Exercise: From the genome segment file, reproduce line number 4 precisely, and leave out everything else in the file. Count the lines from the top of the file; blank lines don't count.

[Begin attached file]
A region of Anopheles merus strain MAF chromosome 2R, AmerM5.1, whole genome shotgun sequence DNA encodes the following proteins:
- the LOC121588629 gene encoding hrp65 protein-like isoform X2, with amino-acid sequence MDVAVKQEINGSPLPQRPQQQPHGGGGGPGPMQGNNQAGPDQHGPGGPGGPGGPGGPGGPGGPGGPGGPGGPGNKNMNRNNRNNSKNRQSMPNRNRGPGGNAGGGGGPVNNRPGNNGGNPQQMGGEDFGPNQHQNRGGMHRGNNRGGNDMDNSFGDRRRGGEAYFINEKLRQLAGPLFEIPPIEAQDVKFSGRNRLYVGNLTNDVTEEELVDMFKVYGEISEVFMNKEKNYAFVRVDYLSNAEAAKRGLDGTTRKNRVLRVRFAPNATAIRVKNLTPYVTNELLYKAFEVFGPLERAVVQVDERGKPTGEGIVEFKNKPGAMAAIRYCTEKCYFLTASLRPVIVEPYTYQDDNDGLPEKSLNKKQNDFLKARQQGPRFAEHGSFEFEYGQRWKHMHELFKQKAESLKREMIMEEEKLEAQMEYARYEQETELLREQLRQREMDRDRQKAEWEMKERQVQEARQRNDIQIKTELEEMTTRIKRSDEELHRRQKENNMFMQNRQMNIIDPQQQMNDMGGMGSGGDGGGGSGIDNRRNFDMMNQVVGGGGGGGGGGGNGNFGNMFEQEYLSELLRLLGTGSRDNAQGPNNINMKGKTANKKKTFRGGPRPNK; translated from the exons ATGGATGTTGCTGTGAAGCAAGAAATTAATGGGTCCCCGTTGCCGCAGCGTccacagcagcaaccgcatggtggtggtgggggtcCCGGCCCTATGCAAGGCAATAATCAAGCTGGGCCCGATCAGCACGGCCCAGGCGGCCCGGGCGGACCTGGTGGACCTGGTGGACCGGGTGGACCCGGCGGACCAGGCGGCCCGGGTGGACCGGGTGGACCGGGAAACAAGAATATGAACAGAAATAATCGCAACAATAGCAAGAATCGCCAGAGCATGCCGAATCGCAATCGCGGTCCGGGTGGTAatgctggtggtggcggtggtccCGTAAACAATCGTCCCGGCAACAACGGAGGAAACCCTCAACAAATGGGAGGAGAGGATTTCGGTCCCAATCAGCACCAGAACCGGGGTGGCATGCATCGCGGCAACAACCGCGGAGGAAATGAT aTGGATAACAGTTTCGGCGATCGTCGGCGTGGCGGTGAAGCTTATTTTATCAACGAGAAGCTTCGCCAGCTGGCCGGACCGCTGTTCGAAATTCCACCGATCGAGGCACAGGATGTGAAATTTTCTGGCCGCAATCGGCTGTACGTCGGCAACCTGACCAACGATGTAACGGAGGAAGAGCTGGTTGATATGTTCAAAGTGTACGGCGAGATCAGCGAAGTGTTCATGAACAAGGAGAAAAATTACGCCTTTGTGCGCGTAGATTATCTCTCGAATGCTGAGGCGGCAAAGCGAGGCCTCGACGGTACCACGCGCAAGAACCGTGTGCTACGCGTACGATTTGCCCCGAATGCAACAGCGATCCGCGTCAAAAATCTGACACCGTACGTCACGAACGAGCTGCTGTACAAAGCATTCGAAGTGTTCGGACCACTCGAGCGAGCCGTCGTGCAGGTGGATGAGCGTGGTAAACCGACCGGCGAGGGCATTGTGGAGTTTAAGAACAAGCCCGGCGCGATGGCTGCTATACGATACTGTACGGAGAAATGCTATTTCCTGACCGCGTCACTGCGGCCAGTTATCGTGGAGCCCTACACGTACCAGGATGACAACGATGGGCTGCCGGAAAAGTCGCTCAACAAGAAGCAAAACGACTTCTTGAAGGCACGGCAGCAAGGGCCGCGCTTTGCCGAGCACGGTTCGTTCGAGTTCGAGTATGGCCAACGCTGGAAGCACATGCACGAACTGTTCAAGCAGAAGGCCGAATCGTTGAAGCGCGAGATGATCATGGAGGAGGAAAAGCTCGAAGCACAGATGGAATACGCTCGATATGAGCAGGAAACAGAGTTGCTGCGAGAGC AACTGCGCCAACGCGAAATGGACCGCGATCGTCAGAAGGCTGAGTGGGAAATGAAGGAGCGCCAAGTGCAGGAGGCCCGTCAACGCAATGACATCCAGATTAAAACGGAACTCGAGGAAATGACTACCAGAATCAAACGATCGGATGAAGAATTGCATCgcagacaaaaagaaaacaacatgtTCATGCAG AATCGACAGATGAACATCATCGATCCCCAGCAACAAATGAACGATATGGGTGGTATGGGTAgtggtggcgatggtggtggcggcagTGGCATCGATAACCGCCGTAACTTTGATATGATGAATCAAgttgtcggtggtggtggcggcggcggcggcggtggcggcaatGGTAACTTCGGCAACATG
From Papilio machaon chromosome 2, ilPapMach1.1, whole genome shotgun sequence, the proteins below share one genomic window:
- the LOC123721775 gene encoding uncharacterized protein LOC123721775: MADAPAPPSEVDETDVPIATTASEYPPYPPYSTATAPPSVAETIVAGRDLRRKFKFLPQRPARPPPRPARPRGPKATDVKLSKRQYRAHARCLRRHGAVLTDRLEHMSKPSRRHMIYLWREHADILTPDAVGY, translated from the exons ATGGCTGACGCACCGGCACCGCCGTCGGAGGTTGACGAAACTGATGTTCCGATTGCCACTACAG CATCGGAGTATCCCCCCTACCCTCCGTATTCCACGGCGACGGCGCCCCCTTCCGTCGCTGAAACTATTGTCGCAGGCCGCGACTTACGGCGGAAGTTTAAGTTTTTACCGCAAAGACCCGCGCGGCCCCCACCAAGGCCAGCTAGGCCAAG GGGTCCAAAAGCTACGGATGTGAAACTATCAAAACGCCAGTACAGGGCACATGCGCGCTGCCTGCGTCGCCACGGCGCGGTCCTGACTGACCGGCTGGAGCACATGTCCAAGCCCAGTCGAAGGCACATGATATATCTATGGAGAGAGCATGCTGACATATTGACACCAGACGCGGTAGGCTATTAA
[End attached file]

- the LOC123721775 gene encoding uncharacterized protein LOC123721775: MADAPAPPSEVDETDVPIATTASEYPPYPPYSTATAPPSVAETIVAGRDLRRKFKFLPQRPARPPPRPARPRGPKATDVKLSKRQYRAHARCLRRHGAVLTDRLEHMSKPSRRHMIYLWREHADILTPDAVGY, translated from the exons ATGGCTGACGCACCGGCACCGCCGTCGGAGGTTGACGAAACTGATGTTCCGATTGCCACTACAG CATCGGAGTATCCCCCCTACCCTCCGTATTCCACGGCGACGGCGCCCCCTTCCGTCGCTGAAACTATTGTCGCAGGCCGCGACTTACGGCGGAAGTTTAAGTTTTTACCGCAAAGACCCGCGCGGCCCCCACCAAGGCCAGCTAGGCCAAG GGGTCCAAAAGCTACGGATGTGAAACTATCAAAACGCCAGTACAGGGCACATGCGCGCTGCCTGCGTCGCCACGGCGCGGTCCTGACTGACCGGCTGGAGCACATGTCCAAGCCCAGTCGAAGGCACATGATATATCTATGGAGAGAGCATGCTGACATATTGACACCAGACGCGGTAGGCTATTAA